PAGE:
What are the implications of a re-fleeting strategy for AirZim managers?

AirZim will be able to re-assign aircraft to meet with demand in view of improving the operating profitability. 
Schedules are usually fixed for many months ahead of departure dates with limited information of the actual demand. 

Using more detailed and reliable demand information (controlled by revenue management systems) to better match capacity supplied with demand, revenues may be increased and operating costs decreased.

In aviation, daily uncertainties such as crew reassignments, aircraft technical problems can lead to indirect or direct failure of regular operational schedules. 
This is a major inconvenience for passengers and adds costs to airlines. When any disruption occurs, dispatchers will typically alter the flying programme.

Dispatchers will consider rescheduling options that include ferrying and swapping aircraft. These adjustments must satisfy curfew restrictions in certain countries, maintenance requirements and aircraft balance requirements. 

Due to the complexity of irregular operations and the cost consequences, it is critical to have spare aircraft to ensure that there is minimal disruption to the flight schedule.

Now that the Embraer ERJ-145 is about to take to the skies, there needs to be a change in operational practice at AirZim.
One strategy would be having a high frequency using a smaller aircraft (ERJ-145) while maintaining a high load factor. 

This operational choice would, of course, need to be interrelated to Air Zimbabwe’s competitor strategy which will include network expansion and future plans for route allocation.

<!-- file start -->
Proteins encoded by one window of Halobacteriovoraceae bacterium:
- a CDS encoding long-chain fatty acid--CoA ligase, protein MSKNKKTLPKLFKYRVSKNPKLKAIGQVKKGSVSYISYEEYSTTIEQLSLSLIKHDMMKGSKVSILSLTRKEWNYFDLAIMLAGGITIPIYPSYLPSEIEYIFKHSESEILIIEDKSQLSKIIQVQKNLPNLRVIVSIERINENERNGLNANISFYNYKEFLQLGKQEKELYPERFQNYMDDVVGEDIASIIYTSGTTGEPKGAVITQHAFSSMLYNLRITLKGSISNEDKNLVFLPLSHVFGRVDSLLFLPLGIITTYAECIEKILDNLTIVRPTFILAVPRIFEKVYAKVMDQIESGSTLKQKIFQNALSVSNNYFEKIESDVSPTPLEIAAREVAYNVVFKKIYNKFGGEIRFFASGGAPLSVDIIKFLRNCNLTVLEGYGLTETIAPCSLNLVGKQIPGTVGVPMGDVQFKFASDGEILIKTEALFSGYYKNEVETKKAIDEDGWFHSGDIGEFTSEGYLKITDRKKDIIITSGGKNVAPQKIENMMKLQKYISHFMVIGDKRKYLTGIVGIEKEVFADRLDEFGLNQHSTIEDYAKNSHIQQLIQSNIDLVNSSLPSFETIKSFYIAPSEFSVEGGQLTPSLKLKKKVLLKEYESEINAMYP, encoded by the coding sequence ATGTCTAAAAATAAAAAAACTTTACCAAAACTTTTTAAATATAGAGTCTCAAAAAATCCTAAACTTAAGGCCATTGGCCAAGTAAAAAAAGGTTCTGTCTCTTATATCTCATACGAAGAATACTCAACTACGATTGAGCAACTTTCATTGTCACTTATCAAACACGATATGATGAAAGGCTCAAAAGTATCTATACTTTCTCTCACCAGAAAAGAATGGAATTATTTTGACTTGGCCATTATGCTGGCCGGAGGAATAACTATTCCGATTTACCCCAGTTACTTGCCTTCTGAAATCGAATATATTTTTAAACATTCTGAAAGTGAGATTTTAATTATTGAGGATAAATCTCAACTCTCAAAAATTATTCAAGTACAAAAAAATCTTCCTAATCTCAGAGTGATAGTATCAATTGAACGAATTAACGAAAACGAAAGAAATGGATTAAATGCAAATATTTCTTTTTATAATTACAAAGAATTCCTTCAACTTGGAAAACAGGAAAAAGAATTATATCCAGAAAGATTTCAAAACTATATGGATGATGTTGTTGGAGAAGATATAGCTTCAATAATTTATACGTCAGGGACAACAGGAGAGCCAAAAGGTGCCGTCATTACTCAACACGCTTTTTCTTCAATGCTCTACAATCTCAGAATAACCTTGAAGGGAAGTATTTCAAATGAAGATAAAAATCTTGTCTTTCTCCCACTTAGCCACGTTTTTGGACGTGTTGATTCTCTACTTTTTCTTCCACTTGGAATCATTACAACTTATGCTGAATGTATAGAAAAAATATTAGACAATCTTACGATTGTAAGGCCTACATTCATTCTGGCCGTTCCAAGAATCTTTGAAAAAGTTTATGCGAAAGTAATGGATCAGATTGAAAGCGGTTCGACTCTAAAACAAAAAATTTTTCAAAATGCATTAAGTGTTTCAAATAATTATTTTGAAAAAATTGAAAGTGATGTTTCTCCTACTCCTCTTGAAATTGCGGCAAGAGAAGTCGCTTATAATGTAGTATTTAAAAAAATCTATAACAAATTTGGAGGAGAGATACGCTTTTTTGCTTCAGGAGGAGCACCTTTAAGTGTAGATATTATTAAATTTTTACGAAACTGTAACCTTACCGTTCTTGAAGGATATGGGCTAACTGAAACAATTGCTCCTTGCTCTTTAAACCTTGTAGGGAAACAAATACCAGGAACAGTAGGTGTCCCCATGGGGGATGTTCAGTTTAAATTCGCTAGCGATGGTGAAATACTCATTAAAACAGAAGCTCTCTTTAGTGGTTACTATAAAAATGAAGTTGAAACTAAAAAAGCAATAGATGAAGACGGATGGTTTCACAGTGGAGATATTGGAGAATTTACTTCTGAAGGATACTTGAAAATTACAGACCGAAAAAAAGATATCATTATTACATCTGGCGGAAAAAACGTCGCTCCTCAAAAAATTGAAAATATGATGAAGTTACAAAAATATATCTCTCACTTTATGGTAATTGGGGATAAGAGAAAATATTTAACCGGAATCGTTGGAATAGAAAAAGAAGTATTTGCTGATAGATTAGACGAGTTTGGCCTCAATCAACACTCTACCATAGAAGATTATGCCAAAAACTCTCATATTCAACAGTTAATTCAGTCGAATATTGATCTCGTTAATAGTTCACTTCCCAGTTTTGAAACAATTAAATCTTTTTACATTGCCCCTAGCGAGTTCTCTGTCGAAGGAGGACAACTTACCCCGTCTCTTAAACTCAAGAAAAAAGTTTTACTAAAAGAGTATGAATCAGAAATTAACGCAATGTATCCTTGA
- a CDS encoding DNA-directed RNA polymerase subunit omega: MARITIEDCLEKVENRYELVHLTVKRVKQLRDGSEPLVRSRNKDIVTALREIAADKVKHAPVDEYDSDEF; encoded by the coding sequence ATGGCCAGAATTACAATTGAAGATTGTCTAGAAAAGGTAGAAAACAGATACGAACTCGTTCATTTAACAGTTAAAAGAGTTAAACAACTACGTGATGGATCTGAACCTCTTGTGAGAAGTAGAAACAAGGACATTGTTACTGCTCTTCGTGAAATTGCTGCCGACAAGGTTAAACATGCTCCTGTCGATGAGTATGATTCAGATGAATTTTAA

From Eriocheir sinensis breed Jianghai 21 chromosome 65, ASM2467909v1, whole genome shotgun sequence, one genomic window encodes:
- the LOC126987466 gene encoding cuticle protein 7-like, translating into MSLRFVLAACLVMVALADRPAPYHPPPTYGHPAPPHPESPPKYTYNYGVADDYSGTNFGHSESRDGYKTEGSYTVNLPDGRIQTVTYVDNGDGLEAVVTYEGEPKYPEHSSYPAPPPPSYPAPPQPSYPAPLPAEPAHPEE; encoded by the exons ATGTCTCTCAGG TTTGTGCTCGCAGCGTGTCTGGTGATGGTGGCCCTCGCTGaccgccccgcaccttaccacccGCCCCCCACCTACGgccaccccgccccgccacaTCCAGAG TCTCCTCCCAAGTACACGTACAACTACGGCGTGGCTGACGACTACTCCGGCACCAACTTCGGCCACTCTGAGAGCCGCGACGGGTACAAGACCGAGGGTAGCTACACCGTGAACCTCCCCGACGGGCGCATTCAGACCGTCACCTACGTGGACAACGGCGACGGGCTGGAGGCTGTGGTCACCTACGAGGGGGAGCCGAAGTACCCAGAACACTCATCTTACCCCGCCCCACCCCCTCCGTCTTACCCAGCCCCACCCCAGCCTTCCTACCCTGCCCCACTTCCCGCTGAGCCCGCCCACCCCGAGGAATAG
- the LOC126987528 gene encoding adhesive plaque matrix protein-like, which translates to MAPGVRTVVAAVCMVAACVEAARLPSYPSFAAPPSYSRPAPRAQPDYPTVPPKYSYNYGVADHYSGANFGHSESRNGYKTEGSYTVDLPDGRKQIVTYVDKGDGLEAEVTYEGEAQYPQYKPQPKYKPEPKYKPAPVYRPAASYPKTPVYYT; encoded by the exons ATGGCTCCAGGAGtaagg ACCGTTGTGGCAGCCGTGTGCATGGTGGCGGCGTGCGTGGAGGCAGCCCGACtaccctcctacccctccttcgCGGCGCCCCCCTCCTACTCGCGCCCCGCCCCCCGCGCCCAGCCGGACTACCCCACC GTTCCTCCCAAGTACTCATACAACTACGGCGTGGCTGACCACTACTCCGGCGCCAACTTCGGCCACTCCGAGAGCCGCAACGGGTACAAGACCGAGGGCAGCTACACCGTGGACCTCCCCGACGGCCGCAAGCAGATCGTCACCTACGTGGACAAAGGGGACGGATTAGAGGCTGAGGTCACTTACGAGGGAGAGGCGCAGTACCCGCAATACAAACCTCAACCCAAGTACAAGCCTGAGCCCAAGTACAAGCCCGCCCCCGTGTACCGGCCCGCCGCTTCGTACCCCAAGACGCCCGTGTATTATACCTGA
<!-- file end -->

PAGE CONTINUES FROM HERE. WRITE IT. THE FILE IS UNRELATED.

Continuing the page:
For AirZim keeping operating costs low should be more of a concern than investment costs because they are ‘for the rest of the assets (aircraft) life. 

As such, a focus should be put on fuel burn and carbon and noise emission. 

While recognising the superior fuel burn performance of narrow-body aircraft such as Boeing 737/777, there is evidence that the cost efficiency of the wide-body fleet is more robust in dense and longer distance markets especially considering fuel price fluctuations.

In contrast to the empirical observations in previous research on re-fleeting, there is a disparity in the air transportation literature, regarding the size of cost-efficient aircraft. Many studies identify the small economic and environmental scale effects of large aircraft even though there are variations in accord with specific types. 

However fleet decisions is a critical issue that only affects the competitiveness of an airline, but affects the entire network structure and must be harmonious with strategies of the airline especially in terms of total capacity.

With work being carried out by AirZim’s administrator Reggie Saruchera to conclude the airline’s debt assumption that includes raising capital for the acquisition of additional aircraft; the importance of fleet decisions and having the right aircraft type will be strategically important to AirZim to regain the competitive advantage over their rivals.

Zimbabwe-born Adiel Mambara, who has a demonstrated history of working in the airlines/aviation industry, is currently the country manager (UK and Ireland) for Royal Brunei Airlines.